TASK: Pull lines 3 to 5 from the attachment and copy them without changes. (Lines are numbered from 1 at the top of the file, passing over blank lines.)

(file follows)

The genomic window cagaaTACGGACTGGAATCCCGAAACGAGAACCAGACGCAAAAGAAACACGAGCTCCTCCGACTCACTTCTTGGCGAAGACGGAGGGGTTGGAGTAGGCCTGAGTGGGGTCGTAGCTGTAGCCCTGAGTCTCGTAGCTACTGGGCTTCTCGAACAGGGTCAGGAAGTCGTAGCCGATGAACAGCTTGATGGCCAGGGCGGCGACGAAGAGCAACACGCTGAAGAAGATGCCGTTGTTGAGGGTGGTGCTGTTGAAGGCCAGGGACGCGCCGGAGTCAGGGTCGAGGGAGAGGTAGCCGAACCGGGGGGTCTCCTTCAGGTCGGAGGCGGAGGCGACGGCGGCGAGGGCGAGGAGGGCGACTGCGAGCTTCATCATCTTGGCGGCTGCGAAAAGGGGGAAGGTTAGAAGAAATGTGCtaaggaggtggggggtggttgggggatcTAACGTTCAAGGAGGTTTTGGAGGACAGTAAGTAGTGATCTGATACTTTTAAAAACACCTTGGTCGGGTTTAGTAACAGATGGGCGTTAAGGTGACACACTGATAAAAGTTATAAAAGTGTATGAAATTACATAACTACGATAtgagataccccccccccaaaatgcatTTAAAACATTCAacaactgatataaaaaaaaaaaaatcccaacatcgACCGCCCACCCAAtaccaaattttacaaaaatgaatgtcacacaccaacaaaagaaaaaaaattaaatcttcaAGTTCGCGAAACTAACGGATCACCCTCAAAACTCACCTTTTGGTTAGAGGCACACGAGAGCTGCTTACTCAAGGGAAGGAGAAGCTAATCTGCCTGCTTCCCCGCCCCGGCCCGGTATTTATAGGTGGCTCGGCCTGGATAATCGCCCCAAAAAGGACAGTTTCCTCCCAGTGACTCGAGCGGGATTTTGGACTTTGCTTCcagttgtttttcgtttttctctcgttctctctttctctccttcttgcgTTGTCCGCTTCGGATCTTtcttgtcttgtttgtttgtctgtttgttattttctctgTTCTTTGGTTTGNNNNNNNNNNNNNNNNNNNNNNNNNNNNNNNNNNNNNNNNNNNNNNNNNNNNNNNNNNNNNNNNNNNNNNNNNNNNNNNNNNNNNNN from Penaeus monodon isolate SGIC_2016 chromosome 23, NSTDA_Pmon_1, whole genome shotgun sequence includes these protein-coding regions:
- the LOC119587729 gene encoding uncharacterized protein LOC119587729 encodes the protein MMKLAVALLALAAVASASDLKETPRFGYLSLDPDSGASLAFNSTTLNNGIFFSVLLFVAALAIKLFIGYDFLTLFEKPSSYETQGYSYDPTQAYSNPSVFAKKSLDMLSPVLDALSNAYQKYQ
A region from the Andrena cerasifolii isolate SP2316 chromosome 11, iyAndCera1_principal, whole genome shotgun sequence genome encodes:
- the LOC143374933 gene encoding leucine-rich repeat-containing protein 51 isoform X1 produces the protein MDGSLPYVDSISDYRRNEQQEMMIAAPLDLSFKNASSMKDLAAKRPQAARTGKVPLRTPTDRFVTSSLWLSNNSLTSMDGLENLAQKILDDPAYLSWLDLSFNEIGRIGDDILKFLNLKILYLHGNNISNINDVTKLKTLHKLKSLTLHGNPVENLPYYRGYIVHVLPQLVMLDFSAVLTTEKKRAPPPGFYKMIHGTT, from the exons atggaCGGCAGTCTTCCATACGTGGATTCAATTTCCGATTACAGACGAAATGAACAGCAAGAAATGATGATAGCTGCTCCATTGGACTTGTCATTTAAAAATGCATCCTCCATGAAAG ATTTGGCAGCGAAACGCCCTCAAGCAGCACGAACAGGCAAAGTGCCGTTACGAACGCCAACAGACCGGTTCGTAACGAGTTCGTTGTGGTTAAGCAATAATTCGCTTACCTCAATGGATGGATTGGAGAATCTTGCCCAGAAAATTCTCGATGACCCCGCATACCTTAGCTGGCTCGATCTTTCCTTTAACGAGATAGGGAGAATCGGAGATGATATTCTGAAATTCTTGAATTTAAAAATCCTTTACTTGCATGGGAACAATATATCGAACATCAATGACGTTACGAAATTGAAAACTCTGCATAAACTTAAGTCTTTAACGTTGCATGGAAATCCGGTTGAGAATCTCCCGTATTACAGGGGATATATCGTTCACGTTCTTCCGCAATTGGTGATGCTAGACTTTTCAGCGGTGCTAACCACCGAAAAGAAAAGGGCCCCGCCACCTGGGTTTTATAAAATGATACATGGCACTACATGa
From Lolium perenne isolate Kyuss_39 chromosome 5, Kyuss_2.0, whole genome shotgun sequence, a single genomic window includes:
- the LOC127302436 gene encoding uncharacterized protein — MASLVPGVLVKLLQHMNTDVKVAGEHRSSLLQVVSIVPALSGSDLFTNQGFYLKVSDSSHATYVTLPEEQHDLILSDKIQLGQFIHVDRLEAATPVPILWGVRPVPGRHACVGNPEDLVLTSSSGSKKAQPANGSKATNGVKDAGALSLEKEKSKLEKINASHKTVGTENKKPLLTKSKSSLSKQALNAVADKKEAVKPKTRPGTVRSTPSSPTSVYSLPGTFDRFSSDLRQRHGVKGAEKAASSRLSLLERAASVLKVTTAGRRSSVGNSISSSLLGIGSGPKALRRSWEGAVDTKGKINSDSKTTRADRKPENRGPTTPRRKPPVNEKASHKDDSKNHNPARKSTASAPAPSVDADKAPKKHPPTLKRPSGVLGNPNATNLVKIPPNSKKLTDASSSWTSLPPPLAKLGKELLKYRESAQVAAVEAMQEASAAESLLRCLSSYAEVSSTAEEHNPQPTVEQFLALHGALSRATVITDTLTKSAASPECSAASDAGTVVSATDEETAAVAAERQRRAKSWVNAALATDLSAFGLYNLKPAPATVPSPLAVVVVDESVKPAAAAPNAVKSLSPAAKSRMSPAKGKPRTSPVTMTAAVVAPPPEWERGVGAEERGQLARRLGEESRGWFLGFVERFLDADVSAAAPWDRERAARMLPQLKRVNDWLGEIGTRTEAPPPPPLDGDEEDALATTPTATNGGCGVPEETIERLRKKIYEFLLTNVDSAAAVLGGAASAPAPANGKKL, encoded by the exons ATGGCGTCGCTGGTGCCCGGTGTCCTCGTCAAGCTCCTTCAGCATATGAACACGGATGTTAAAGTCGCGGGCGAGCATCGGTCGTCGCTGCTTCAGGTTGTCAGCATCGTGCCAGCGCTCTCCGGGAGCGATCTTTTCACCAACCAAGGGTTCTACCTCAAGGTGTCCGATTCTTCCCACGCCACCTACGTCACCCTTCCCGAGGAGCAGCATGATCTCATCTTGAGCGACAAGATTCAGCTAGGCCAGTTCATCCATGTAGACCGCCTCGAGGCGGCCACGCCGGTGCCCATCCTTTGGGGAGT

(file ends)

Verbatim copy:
A region from the Andrena cerasifolii isolate SP2316 chromosome 11, iyAndCera1_principal, whole genome shotgun sequence genome encodes:
- the LOC143374933 gene encoding leucine-rich repeat-containing protein 51 isoform X1 produces the protein MDGSLPYVDSISDYRRNEQQEMMIAAPLDLSFKNASSMKDLAAKRPQAARTGKVPLRTPTDRFVTSSLWLSNNSLTSMDGLENLAQKILDDPAYLSWLDLSFNEIGRIGDDILKFLNLKILYLHGNNISNINDVTKLKTLHKLKSLTLHGNPVENLPYYRGYIVHVLPQLVMLDFSAVLTTEKKRAPPPGFYKMIHGTT, from the exons atggaCGGCAGTCTTCCATACGTGGATTCAATTTCCGATTACAGACGAAATGAACAGCAAGAAATGATGATAGCTGCTCCATTGGACTTGTCATTTAAAAATGCATCCTCCATGAAAG ATTTGGCAGCGAAACGCCCTCAAGCAGCACGAACAGGCAAAGTGCCGTTACGAACGCCAACAGACCGGTTCGTAACGAGTTCGTTGTGGTTAAGCAATAATTCGCTTACCTCAATGGATGGATTGGAGAATCTTGCCCAGAAAATTCTCGATGACCCCGCATACCTTAGCTGGCTCGATCTTTCCTTTAACGAGATAGGGAGAATCGGAGATGATATTCTGAAATTCTTGAATTTAAAAATCCTTTACTTGCATGGGAACAATATATCGAACATCAATGACGTTACGAAATTGAAAACTCTGCATAAACTTAAGTCTTTAACGTTGCATGGAAATCCGGTTGAGAATCTCCCGTATTACAGGGGATATATCGTTCACGTTCTTCCGCAATTGGTGATGCTAGACTTTTCAGCGGTGCTAACCACCGAAAAGAAAAGGGCCCCGCCACCTGGGTTTTATAAAATGATACATGGCACTACATGa
From Lolium perenne isolate Kyuss_39 chromosome 5, Kyuss_2.0, whole genome shotgun sequence, a single genomic window includes: